Needless to say I’m terribly disappointed. I know it doesn’t matter in the larger perspective, but can’t I find one thing that isn’t ruined by idiots?
My regular readers who are San Francisco Giants fans will know exactly what I meant.
At the same time my creative pursuits rolled back to photography, and I started two projects. First, to get the bitter taste of that reckless check swing call out of my mouth I created a gallery of photos that I made at AT&T/Oracle Park from 2008 to 2021. Most of these were games I attended, but some of the images were made back when I worked for Advent Software (when it was a great place to work, before it was ruined and destroyed by…wait…stop, Richard—no point in going on about that—take a deep breath) and the stadium was used for offsite meetings for the entire company. The photos were taken from many viewpoints, behind home plate, up in the corporate boxes, way up in the upper deck from left field, and a few from the bleachers. There’s even one taken from a cruise boat trolling through McCovey Cove.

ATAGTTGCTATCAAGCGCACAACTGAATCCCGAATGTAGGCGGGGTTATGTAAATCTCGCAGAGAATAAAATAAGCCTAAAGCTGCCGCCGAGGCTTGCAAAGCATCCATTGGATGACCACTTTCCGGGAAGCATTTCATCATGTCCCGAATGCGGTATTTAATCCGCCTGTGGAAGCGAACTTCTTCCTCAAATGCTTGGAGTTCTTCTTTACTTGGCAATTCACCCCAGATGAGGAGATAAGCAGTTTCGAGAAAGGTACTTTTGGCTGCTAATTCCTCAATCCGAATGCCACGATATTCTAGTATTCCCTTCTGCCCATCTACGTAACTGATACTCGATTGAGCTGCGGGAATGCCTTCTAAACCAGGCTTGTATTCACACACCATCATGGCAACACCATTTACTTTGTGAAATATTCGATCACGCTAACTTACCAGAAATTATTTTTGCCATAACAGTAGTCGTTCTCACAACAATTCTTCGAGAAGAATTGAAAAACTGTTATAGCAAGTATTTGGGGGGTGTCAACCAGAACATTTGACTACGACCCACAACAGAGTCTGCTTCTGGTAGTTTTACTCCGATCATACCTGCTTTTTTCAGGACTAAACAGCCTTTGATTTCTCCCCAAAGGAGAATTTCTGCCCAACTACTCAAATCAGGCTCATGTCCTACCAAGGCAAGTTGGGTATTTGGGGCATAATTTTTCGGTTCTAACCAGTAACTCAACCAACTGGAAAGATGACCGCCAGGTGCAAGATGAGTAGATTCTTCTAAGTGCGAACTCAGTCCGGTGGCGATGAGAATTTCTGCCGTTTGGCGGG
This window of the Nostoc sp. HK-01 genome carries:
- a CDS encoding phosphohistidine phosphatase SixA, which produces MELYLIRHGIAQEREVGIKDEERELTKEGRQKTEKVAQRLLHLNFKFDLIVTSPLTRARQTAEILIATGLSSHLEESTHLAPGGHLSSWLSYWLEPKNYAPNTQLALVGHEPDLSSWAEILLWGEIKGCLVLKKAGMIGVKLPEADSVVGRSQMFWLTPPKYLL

That gallery can be perused at this link. Leave a comment if you’d like. Eventually I’ll get them over to my SmugMug site which is in urgent need of a refresh, where I’ll put them on sale. If you’re interested in prints in the meantime (fine art made by yours truly) contact me at firstname.lastname@example.org.
The second project developed (yes the pun is intended, why do I feel I need to point it out?) as a result of my eldest daughter helping me organize hundreds of snapshot prints created during from 1985 to 2006, all of them of family and friends. Back in those days I would run rolls of Kodacolor through my Nikon FE and FM, have them processed at Long’s Pharmacy (remember them?), and shove the prints and negatives back into the envelopes after viewing them for a while. (A small selection made it into albums.) I hadn’t looked at them in many years and decided that it was long past time to scan them into my archives.